ONCE MORE UNTO THE BREACH: WHAT IS A HIRING BENCHMARK?

OFCCP recently released a series of new FAQs relating to the revised 503 and VEVRAA regulations.  This blog will address the FAQ addressing the definition of “hires” to be used when assessing compliance with the hiring benchmark under VEVRAA.  In two previous posts (here and here), we attempted to understand this “hiring benchmark.”  In both instances, despite contradictory statements across the regulations, the preamble, the FAQs and the responses given to questions during the OFCCP webinar on the topic, DCI interpreted the benchmark as a tool to be used as a yardstick, assisting in assessing the appropriateness and effectiveness of outreach and recruitment efforts.  Unfortunately, based on the information in this FAQ from OFCCP, the “hiring benchmark” is going to be useless as a tool for assessing outreach and recruitment.

Before we delve into what has gone wrong with this FAQ, let us take a step back and revisit the general purpose of the hiring benchmark, as described in the preamble for VEVRAA: “The primary intent of the benchmark proposal was to provide the contractor a yardstick that could be used to measure progress in employing protected veterans.”  This sentiment was reiterated by Keir Bickerstaffe, Senior Attorney with the Office of the Solicitor during the OFCCP webinar when he said, “…look at the hiring data you’ve accumulated for the year. If the percentage of protected veterans you’ve hired is equal to or above your benchmark, then you have met your benchmark…want contractors to really look at outreach and recruitment…and tailor accordingly going forward.”  Despite the other confusing language discussed in our previous blogs, these statements are in line with what we would expect from an administration that is actively seeking to encourage public and private sectors to hire veterans, especially as we draw down from two wars.

So what is the problem? Read the new FAQ below:

When applying the hiring benchmark, should contractors use the same definition of "hires" that is used for purposes of the data collection analysis required by 60-300.44(k)?

Yes. Since neither the new regulations, nor its preamble, specify a different definition of "hires" for the VEVRAA hiring benchmark, contractors should use the definition of hires that is applicable to the data collection analysis obligation. That definition encompasses those applicants (both internal and external to the contractor) who are hired through a competitive process, including promotions. This will ensure consistency in the interpretations of these key provisions of the new regulations.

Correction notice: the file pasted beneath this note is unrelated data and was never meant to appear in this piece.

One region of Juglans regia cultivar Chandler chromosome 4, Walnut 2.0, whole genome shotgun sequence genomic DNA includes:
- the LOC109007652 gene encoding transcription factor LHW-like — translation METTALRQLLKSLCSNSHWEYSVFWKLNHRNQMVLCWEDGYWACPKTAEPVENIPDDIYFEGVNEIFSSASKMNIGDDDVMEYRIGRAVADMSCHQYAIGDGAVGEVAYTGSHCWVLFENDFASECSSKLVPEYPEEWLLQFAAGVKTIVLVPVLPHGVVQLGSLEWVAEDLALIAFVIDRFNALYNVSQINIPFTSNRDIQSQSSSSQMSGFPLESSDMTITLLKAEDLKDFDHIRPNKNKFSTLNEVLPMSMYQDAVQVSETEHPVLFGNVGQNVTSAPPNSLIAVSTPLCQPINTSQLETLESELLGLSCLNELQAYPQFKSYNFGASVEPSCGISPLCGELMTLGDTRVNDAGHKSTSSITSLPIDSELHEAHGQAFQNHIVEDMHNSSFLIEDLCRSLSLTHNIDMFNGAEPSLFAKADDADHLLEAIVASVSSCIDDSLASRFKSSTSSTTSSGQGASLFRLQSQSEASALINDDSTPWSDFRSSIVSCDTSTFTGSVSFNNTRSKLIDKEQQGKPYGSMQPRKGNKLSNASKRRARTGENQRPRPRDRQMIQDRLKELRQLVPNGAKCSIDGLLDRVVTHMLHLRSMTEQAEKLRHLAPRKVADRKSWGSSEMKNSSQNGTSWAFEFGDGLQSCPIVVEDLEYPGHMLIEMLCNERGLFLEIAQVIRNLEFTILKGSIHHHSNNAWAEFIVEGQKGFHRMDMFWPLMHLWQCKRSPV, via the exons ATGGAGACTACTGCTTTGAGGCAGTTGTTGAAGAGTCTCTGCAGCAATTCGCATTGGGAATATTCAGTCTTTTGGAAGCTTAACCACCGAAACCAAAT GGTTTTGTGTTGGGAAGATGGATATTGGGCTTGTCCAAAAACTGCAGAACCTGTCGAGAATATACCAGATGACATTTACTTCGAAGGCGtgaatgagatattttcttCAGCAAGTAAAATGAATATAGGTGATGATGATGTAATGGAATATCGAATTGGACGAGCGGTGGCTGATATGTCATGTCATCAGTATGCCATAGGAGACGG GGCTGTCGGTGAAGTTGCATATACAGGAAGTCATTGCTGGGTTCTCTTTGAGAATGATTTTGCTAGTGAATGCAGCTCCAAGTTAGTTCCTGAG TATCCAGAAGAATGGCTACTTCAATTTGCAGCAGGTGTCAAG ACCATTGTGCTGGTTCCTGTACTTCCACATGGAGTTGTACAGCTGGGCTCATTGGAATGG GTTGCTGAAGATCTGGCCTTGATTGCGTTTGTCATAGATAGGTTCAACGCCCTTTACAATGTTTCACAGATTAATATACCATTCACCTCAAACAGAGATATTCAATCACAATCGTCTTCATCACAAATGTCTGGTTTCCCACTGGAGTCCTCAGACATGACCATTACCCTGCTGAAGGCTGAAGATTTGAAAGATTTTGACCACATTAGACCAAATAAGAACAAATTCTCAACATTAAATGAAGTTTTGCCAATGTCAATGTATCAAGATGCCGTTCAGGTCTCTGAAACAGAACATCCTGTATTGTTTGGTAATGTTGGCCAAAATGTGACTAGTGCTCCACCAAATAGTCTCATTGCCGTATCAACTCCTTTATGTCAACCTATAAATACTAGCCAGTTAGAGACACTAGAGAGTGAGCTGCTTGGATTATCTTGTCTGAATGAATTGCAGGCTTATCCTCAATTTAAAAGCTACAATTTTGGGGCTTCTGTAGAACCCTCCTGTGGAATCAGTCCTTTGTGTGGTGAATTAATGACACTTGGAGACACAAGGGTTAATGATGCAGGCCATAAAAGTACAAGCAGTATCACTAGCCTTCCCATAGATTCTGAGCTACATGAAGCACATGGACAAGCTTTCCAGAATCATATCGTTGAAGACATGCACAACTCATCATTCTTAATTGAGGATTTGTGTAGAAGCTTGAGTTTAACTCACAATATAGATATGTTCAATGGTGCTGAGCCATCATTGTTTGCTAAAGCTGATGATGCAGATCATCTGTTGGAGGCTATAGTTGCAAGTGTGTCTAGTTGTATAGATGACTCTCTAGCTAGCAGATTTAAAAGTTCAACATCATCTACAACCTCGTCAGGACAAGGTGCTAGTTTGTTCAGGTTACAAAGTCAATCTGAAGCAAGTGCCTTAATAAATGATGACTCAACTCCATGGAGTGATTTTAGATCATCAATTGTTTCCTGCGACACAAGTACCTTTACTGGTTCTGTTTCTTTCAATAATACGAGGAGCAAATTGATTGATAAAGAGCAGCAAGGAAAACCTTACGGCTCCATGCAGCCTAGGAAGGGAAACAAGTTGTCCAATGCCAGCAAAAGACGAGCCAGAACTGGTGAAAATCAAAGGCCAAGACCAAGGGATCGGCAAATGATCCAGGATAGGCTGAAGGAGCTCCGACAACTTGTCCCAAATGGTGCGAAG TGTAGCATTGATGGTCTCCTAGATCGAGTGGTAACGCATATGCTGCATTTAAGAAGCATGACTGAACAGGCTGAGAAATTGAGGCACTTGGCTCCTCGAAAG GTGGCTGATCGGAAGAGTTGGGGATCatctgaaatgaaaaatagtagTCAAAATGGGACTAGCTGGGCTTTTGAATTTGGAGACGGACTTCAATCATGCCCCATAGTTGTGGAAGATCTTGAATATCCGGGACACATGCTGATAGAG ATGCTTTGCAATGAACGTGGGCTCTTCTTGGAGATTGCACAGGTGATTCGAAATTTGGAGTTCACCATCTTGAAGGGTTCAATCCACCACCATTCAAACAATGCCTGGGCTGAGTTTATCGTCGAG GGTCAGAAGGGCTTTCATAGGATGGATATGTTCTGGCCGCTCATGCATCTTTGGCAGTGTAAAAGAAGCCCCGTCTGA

The problem is that OFCCP is including internal hires and promotions in the definition of “hires” and expecting to be able to draw meaningful conclusions about the effectiveness of outreach and recruitment efforts.  Let’s walk through an example with a fictitious Contractor, Vets&Me and their fictitious Washington, DC establishment.  Over the course of the year, Vets&Me hired 20 external applicants, none of whom were protected veterans.  In addition, Vets&Me had 20 competitive internal openings and promotional opportunities, and six of those opportunities were filled by protected veterans.  Has Vets&Me met the 7.2% hiring benchmark?

 

Protected Veteran Applicants Hired

Total Applicants Hired

Percentage Protected Veterans Hired

External Applicants

0

20

0%

Internal Applicants

6

20

30%

Total Applicants

6

40

15%

 

As you can see in the table above, when using this definition of “hires,” a contractor can meet the “hiring benchmark” through internal movement of already employed protected veterans, without hiring a single external, unemployed veteran.  In addition, if Vets&Me looks at the hiring benchmark results for assessing outreach and recruitment, the 15% result would indicate that these activities were effective – even though they resulted in 0 external hires.

By Kristen Pryor, M.S., Associate Consultant, and David Cohen, President, DCI Consulting Group

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